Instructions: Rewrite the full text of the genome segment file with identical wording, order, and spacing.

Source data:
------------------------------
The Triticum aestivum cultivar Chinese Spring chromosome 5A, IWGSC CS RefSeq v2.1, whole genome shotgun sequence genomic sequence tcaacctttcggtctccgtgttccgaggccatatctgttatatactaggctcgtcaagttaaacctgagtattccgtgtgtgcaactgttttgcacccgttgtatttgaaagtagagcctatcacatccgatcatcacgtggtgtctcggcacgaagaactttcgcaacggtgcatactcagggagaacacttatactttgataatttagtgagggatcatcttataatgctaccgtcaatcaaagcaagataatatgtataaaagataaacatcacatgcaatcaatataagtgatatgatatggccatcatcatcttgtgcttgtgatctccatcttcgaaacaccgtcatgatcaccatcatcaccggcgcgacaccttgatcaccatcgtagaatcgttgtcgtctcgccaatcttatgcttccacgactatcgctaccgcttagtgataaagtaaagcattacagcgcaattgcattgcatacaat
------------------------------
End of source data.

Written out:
The Triticum aestivum cultivar Chinese Spring chromosome 5A, IWGSC CS RefSeq v2.1, whole genome shotgun sequence genomic sequence tcaacctttcggtctccgtgttccgaggccatatctgttatatactaggctcgtcaagttaaacctgagtattccgtgtgtgcaactgttttgcacccgttgtatttgaaagtagagcctatcacatccgatcatcacgtggtgtctcggcacgaagaactttcgcaacggtgcatactcagggagaacacttatactttgataatttagtgagggatcatcttataatgctaccgtcaatcaaagcaagataatatgtataaaagataaacatcacatgcaatcaatataagtgatatgatatggccatcatcatcttgtgcttgtgatctccatcttcgaaacaccgtcatgatcaccatcatcaccggcgcgacaccttgatcaccatcgtagaatcgttgtcgtctcgccaatcttatgcttccacgactatcgctaccgcttagtgataaagtaaagcattacagcgcaattgcattgcatacaat